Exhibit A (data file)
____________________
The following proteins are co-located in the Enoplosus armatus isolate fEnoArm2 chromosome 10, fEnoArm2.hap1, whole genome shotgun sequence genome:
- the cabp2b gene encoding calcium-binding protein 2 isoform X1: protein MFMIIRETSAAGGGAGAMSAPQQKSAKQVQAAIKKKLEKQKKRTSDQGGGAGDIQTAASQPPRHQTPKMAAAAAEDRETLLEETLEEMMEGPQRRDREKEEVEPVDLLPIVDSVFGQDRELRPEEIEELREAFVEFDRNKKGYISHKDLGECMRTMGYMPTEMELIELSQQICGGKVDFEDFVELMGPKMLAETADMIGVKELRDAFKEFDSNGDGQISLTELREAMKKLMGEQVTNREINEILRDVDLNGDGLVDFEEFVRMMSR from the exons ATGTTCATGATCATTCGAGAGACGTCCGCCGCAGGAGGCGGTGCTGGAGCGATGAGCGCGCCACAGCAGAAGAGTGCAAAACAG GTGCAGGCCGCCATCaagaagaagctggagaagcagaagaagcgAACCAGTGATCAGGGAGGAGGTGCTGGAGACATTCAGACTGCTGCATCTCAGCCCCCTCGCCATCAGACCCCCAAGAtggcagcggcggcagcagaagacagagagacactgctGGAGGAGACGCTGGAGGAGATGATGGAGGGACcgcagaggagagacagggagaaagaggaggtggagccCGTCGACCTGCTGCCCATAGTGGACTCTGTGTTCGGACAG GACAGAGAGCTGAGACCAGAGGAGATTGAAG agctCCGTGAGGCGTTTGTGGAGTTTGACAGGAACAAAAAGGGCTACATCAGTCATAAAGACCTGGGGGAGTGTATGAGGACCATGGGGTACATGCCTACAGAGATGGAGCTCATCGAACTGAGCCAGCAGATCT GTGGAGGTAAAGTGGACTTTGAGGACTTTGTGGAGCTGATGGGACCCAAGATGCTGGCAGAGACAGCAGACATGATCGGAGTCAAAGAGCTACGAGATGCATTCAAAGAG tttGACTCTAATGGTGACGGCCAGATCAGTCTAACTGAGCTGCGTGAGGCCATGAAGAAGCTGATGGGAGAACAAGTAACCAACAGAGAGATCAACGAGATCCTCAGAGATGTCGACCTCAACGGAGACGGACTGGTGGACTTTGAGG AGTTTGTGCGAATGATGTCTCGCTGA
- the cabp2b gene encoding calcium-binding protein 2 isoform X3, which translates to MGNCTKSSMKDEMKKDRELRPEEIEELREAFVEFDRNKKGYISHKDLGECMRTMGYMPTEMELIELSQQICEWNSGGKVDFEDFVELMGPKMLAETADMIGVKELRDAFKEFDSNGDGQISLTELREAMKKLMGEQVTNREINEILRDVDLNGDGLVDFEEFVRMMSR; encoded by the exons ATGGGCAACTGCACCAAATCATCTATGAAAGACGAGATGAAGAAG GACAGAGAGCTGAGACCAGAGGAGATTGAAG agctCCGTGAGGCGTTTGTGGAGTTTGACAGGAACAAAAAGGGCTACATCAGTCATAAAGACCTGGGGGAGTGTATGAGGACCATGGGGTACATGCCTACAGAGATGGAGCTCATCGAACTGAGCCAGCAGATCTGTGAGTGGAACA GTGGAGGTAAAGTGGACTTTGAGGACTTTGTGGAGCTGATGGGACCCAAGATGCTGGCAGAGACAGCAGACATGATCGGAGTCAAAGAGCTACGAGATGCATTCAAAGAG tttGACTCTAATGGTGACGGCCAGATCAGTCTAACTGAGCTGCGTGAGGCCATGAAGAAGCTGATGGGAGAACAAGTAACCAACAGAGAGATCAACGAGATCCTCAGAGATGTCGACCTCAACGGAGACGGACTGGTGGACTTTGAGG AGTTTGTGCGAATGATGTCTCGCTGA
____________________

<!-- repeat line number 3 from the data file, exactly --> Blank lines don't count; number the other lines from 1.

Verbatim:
- the cabp2b gene encoding calcium-binding protein 2 isoform X3, which translates to MGNCTKSSMKDEMKKDRELRPEEIEELREAFVEFDRNKKGYISHKDLGECMRTMGYMPTEMELIELSQQICEWNSGGKVDFEDFVELMGPKMLAETADMIGVKELRDAFKEFDSNGDGQISLTELREAMKKLMGEQVTNREINEILRDVDLNGDGLVDFEEFVRMMSR; encoded by the exons ATGGGCAACTGCACCAAATCATCTATGAAAGACGAGATGAAGAAG GACAGAGAGCTGAGACCAGAGGAGATTGAAG agctCCGTGAGGCGTTTGTGGAGTTTGACAGGAACAAAAAGGGCTACATCAGTCATAAAGACCTGGGGGAGTGTATGAGGACCATGGGGTACATGCCTACAGAGATGGAGCTCATCGAACTGAGCCAGCAGATCTGTGAGTGGAACA GTGGAGGTAAAGTGGACTTTGAGGACTTTGTGGAGCTGATGGGACCCAAGATGCTGGCAGAGACAGCAGACATGATCGGAGTCAAAGAGCTACGAGATGCATTCAAAGAG tttGACTCTAATGGTGACGGCCAGATCAGTCTAACTGAGCTGCGTGAGGCCATGAAGAAGCTGATGGGAGAACAAGTAACCAACAGAGAGATCAACGAGATCCTCAGAGATGTCGACCTCAACGGAGACGGACTGGTGGACTTTGAGG AGTTTGTGCGAATGATGTCTCGCTGA